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Reynolds Woolwine

Obituary of Powell Benton Reynolds, Morgantown, West Virginia.

Dr. Powell Benton Reynolds, one of the best-loved citizens of Morgantown and of West Virginia, died at his home there on December 20, 1914. For nearly thirty years Dr. Reynolds was actively connected with the faculty of the West Virginia University, and for thirteen years previous to the beginning of his service he was engaged in teaching and directing the administration of higher institutions of learning. In the period of nearly half a century his life and personality left their impression on thousnads of lives. Men and women to whom he gave instruction, now scattered throughout the United States, will feel a personal loss in his passing.

Dr. Reynolds was the son of James B. and Roxana Shelor Reynolds. He was born in Patrick County, Va., January 9, 1841. He enlisted in the Confederate army in 1861, first in Company D, 5th Kentucky Infantry, and later in Company K, 15th Virginia Infantry. He was captured in the autumn of 1864 and imprisoned at Point Lookout, Md. He was paroled April 19, 1865. After the war Dr. Reynolds was a student in Richmond College, Richmond, Va., from 1865 to 1870. From 1872 to 1884 he was President of Buckner College, Arkansas. In 1885 he went to West Virginia University and there continued in different capacities until his resignation. It was perhaps as chaplain and professor of economics and sociology that he was best known to the hundreds of students of the university.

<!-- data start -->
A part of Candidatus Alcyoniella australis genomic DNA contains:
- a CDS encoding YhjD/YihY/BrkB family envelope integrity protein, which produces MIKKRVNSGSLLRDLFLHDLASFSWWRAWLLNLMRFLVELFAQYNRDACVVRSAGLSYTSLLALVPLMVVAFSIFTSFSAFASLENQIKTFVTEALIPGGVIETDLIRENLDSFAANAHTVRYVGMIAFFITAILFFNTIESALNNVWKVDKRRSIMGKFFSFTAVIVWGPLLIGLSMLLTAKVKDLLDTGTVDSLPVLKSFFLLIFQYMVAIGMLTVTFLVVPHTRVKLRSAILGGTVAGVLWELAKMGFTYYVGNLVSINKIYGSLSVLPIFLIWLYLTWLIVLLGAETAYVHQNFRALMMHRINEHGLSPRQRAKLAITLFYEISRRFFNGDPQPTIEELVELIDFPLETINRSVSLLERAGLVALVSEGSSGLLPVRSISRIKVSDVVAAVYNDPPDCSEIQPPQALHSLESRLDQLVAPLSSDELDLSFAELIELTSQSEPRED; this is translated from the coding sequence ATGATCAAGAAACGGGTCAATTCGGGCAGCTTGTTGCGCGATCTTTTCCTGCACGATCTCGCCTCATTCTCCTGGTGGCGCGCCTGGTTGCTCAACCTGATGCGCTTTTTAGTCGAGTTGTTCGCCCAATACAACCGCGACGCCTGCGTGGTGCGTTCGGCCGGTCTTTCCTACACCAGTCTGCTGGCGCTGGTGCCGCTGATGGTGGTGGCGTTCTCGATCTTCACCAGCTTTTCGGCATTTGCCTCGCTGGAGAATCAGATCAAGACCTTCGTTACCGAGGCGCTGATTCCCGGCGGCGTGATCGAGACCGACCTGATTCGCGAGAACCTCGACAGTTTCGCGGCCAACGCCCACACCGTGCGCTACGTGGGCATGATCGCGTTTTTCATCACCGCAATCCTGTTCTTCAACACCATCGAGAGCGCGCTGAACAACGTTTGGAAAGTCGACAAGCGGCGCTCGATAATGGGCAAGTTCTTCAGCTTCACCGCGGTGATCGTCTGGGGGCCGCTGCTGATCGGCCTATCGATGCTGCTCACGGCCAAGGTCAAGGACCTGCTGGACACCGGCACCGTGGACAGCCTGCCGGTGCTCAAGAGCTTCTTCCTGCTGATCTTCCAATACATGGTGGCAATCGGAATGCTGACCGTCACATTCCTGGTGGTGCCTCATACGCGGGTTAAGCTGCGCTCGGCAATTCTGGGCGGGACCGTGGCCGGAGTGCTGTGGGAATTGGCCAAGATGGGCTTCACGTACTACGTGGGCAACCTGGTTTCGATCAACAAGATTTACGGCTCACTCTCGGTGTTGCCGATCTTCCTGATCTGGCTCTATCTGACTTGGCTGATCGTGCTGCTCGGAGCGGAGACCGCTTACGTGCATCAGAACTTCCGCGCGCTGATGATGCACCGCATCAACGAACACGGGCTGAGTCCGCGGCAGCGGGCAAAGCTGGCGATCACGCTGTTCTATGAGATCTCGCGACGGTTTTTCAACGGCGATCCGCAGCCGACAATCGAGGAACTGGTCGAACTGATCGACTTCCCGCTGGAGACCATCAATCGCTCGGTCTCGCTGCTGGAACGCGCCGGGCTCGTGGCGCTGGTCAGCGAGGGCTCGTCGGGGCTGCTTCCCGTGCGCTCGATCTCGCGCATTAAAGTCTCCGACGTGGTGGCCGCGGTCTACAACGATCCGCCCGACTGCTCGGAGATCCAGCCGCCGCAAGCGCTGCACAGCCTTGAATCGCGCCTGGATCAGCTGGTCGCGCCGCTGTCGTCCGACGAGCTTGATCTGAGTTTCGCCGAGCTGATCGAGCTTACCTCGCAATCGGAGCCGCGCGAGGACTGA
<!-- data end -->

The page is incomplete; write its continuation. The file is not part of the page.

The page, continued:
Dr. Reynolds received the honorary degree of Master of Arts from the university in 1887. The honorary degree of Doctor of Divinity was conferred upon him by Richmond College in 1890. He was an ordained minister of the Baptist Church and for many years was engaged in ministerial work in addition to his teaching.

He was twice married first to Virginia H. Woolwine, of Patrick County, Va., and his second wife, Mrs. Marietta Love Reynolds, of Putnam County, Va., survives him, and also two sons and two daughters, children of the two unions.

SOURCE: Confederate Veteran Magazine, April, 1915.

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